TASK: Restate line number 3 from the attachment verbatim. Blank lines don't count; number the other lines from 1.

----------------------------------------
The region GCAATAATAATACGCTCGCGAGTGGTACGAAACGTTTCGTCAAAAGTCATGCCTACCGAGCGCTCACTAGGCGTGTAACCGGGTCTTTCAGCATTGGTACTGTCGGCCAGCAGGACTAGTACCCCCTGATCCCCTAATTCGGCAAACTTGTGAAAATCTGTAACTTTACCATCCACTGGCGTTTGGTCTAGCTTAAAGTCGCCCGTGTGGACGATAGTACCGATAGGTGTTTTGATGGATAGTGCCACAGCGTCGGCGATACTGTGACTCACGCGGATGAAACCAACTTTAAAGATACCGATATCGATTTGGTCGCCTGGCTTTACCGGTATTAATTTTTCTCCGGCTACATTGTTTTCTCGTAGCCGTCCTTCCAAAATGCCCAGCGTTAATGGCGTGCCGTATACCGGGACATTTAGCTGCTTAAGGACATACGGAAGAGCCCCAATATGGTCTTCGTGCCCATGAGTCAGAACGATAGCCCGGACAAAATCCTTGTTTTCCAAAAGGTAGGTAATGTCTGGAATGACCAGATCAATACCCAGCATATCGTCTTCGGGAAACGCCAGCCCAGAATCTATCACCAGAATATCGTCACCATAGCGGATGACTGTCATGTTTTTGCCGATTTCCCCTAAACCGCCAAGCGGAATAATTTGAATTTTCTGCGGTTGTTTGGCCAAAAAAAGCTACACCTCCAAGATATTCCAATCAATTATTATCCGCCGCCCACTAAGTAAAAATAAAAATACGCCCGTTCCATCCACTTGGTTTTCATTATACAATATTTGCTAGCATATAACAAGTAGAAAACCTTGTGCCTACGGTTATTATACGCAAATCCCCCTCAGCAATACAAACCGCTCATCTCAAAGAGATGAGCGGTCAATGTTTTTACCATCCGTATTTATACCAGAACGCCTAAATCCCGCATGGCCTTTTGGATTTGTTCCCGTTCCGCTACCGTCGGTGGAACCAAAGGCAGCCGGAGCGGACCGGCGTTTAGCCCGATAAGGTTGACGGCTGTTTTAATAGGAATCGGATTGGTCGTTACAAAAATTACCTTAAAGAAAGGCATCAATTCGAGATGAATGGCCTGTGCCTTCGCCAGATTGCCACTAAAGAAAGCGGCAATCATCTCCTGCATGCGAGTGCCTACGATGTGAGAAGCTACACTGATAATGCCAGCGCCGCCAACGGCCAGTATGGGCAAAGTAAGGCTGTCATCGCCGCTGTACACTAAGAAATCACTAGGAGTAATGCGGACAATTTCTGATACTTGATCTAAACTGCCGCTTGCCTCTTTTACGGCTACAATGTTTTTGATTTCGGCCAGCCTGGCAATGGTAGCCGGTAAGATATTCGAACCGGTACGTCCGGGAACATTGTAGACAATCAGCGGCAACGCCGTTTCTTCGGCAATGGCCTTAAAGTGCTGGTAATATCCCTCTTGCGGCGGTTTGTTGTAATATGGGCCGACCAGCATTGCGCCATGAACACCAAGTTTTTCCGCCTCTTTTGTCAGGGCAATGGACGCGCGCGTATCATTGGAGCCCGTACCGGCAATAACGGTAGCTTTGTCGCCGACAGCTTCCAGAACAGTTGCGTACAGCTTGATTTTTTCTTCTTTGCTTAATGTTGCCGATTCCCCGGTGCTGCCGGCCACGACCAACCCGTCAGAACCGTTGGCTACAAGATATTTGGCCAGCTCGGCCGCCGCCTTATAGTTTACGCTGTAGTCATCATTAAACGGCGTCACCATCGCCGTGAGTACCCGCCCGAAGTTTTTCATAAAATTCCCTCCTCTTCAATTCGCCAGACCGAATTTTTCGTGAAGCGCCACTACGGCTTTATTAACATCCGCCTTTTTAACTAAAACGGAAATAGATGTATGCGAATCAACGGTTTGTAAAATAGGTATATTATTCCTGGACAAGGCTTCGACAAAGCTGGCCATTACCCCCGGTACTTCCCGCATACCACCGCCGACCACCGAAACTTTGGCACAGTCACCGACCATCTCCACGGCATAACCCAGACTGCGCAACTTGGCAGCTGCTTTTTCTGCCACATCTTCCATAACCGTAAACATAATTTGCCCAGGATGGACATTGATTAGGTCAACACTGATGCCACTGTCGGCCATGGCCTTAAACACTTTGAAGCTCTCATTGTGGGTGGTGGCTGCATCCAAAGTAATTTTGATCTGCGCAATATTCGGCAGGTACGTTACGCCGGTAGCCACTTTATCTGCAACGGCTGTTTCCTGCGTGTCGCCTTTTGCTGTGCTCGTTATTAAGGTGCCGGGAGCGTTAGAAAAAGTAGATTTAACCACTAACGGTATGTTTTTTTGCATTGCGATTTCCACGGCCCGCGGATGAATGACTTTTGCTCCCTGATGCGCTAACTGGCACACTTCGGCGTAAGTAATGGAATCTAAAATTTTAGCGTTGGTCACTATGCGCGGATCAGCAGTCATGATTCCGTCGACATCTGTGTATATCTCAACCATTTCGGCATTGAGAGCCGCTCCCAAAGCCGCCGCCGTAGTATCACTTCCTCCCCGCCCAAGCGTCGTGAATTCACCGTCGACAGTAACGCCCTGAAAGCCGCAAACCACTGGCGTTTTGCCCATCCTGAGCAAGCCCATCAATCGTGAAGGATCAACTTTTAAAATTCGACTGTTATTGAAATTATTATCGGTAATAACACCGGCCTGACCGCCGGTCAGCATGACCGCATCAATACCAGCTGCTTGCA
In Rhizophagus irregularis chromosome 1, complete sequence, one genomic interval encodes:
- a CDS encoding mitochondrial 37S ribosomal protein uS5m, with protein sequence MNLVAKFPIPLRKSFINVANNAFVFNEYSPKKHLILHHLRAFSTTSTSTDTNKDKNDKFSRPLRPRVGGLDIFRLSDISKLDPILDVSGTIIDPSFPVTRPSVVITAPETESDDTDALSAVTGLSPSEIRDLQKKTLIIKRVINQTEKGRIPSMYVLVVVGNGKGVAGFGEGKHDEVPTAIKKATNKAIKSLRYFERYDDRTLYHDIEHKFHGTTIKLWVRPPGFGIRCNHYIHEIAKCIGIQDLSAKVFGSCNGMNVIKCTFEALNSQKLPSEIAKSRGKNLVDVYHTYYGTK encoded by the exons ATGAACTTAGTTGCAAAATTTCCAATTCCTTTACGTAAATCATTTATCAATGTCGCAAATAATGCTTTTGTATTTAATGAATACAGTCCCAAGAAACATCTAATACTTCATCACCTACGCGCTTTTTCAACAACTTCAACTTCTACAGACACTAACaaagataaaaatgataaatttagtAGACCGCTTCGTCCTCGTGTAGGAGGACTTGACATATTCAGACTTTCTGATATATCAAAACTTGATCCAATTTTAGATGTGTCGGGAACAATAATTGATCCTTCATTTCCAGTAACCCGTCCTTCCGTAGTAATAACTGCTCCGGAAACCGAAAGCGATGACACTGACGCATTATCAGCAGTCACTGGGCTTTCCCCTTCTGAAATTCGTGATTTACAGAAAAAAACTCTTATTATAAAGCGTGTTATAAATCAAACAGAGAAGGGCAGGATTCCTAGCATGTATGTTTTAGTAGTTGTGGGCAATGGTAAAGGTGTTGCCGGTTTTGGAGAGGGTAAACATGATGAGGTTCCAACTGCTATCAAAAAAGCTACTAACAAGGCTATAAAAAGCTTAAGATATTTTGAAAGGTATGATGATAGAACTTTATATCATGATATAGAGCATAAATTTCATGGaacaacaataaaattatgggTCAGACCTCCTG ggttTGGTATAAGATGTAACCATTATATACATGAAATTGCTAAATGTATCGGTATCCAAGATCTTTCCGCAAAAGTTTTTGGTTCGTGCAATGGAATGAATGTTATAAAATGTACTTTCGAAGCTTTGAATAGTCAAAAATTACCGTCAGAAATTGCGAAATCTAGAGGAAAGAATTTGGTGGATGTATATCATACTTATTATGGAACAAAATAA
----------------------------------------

- a CDS encoding mitochondrial 37S ribosomal protein uS5m, with protein sequence MNLVAKFPIPLRKSFINVANNAFVFNEYSPKKHLILHHLRAFSTTSTSTDTNKDKNDKFSRPLRPRVGGLDIFRLSDISKLDPILDVSGTIIDPSFPVTRPSVVITAPETESDDTDALSAVTGLSPSEIRDLQKKTLIIKRVINQTEKGRIPSMYVLVVVGNGKGVAGFGEGKHDEVPTAIKKATNKAIKSLRYFERYDDRTLYHDIEHKFHGTTIKLWVRPPGFGIRCNHYIHEIAKCIGIQDLSAKVFGSCNGMNVIKCTFEALNSQKLPSEIAKSRGKNLVDVYHTYYGTK encoded by the exons ATGAACTTAGTTGCAAAATTTCCAATTCCTTTACGTAAATCATTTATCAATGTCGCAAATAATGCTTTTGTATTTAATGAATACAGTCCCAAGAAACATCTAATACTTCATCACCTACGCGCTTTTTCAACAACTTCAACTTCTACAGACACTAACaaagataaaaatgataaatttagtAGACCGCTTCGTCCTCGTGTAGGAGGACTTGACATATTCAGACTTTCTGATATATCAAAACTTGATCCAATTTTAGATGTGTCGGGAACAATAATTGATCCTTCATTTCCAGTAACCCGTCCTTCCGTAGTAATAACTGCTCCGGAAACCGAAAGCGATGACACTGACGCATTATCAGCAGTCACTGGGCTTTCCCCTTCTGAAATTCGTGATTTACAGAAAAAAACTCTTATTATAAAGCGTGTTATAAATCAAACAGAGAAGGGCAGGATTCCTAGCATGTATGTTTTAGTAGTTGTGGGCAATGGTAAAGGTGTTGCCGGTTTTGGAGAGGGTAAACATGATGAGGTTCCAACTGCTATCAAAAAAGCTACTAACAAGGCTATAAAAAGCTTAAGATATTTTGAAAGGTATGATGATAGAACTTTATATCATGATATAGAGCATAAATTTCATGGaacaacaataaaattatgggTCAGACCTCCTG ggttTGGTATAAGATGTAACCATTATATACATGAAATTGCTAAATGTATCGGTATCCAAGATCTTTCCGCAAAAGTTTTTGGTTCGTGCAATGGAATGAATGTTATAAAATGTACTTTCGAAGCTTTGAATAGTCAAAAATTACCGTCAGAAATTGCGAAATCTAGAGGAAAGAATTTGGTGGATGTATATCATACTTATTATGGAACAAAATAA